July 22, 2007
F5 Devastation, Survival, and the Most Violent Tornado Outbreak of the Twentieth Century
Hyperion/Miramax Books: 308 pp., $25.95
WHEN the wind begins to switch — the house to pitch and the hinges start to unhitch, what happens next in the Technicolor world of real life is, generally, not rich. If you have the misfortune to be bonked on the head and swept into the funnel of a tornado, your house will likely not leave Kansas intact and end up in Munchkinland atop a wicked witch. But, like Dorothy — and all epic heroes — your task ahead will be to get back home.
If disaster is about the disturbance of home — a disequilibrium of the place, person or thing that makes you feel safe — then tornadoes are the “archetypal American disaster,” Mark Levine writes in his new book, “F5,” about the tornado outbreak of April 3 and 4, 1974, when 148 twisters clawed through 13 states, covering more than 2,500 miles from Michigan to Mississippi, killing 330 people and injuring more than 5,400. Property damage was estimated in excess of $600 million. Tornadoes, born of thunderstorms, strike somewhere in the United States about 100,000 times each year, Levine writes.
Part of their fascination is that they are so personal. They trace a thin line, “the finger of God,” demolishing your home but leaving your neighbor’s untouched, creating a path of destruction that seems both unpredictable and filled with intent. The book’s title refers to the Fujita wind-intensity scale, which organizes tornadoes from F0s (strong enough to break branches off trees) to the rare F5s, which generate winds of 260 to 320 mph — enough to lift a house off its foundation.
Disaster, Levine reminds us, is always local. And the best way to understand it, he says, is to view it up close, to see how it changes the lives of those who continue to dwell in disorder after their plight is no longer news. In “F5,” the poet and teacher at the Iowa Writers’ Workshop focuses on the people of northern Alabama’s Limestone County.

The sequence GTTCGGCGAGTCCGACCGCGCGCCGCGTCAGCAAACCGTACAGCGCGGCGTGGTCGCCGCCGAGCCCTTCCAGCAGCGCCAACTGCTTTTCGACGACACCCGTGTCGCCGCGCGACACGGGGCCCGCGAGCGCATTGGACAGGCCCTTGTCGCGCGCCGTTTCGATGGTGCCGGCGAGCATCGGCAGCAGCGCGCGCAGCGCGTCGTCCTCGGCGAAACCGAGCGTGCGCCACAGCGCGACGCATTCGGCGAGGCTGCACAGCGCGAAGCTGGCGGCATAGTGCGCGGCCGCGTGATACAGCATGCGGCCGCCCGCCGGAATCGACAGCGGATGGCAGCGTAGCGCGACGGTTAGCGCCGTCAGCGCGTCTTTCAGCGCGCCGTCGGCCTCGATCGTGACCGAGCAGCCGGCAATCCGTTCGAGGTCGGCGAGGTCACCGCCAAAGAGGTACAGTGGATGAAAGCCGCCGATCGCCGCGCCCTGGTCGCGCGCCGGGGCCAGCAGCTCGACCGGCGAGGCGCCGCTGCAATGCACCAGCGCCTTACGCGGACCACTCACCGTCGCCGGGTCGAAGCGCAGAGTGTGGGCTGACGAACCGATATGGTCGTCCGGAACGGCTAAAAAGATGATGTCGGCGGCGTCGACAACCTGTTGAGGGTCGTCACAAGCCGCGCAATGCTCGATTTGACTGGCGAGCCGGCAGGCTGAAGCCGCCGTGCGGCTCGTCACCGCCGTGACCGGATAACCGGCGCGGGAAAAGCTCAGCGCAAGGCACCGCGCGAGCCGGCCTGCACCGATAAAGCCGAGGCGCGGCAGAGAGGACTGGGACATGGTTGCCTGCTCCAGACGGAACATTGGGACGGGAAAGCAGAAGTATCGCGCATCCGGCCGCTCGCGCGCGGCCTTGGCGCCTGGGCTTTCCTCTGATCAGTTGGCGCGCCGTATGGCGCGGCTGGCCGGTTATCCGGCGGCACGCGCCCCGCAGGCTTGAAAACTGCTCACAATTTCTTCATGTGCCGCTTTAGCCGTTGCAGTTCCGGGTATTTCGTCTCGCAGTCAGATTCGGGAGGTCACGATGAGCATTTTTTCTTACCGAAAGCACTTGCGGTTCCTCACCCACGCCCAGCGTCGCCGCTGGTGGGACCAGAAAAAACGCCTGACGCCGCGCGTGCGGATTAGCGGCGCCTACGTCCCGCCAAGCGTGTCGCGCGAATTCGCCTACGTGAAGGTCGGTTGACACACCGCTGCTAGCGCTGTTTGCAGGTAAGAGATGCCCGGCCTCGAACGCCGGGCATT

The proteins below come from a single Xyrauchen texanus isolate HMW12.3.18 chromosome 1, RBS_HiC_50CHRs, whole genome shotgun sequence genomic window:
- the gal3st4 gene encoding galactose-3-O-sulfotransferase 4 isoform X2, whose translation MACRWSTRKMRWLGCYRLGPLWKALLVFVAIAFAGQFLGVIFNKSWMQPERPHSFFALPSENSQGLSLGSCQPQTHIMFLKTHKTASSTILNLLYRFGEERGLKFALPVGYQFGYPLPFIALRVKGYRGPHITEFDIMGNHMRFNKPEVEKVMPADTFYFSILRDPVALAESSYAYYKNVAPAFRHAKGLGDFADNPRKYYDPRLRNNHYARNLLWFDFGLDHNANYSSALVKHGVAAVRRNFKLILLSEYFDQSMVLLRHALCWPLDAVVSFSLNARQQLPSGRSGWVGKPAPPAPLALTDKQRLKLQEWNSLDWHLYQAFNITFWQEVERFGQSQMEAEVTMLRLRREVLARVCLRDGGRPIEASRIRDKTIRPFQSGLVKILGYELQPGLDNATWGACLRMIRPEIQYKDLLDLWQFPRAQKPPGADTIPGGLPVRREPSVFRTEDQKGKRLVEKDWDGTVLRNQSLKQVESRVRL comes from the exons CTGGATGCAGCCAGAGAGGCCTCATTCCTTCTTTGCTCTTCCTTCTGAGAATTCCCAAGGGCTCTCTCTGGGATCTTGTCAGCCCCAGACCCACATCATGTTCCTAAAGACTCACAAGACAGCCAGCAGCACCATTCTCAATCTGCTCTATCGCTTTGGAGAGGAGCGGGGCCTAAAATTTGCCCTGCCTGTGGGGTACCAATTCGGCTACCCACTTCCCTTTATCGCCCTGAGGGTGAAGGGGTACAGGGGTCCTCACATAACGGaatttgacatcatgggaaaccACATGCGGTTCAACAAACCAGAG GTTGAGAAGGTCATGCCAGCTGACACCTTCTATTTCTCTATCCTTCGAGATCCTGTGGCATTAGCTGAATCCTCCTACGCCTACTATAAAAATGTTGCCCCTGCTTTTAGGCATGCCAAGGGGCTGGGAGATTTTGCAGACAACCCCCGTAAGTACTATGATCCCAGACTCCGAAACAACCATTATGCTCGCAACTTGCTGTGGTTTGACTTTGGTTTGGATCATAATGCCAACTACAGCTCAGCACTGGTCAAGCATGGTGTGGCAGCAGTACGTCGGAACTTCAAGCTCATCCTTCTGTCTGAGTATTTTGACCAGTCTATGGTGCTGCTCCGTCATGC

The book begins with a short chapter in breathless italics: Two young lovers, a high school football star and his willowy girlfriend, in a car on a country road. We know something is going to happen. It isn’t going to be good. We get inside the head of 15-year-old Felicia Golden, who sets us up for a true story that reads like a thriller. Levine’s cast of characters is long and unwieldy: a Vietnam vet living at home with his parents; an affable barroom brawler turned hair dresser and Civil Defense director, who is given to saying, “I’m dumb as grits”; an African American preacher and manager of a local union; a sheriff who gets paid by the arrest; and a coroner who also is a bank manager.
We follow their stories minute-by-minute as the storm hits. These are good, ordinary folk who survive an extraordinary event. But while Levine treats them gingerly and with compassion, they sound like talking heads in a documentary. The information is important, but we do not feel compelled to watch.
When writing about nature it makes sense to use the passive voice. Things happen. It’s hard to attribute agency, unless you do it on a grand scale (deity) or a chaotic physical scale (the “butterfly effect” of nonlinear dynamics, which posits that the flapping of tiny wings can trigger a tornado). But it’s tempting to personify, to impute intent. Poets, novelists and playwrights have long used weather to create a mood. Dark and stormy nights do not auger well. Happy endings are often in lambent light.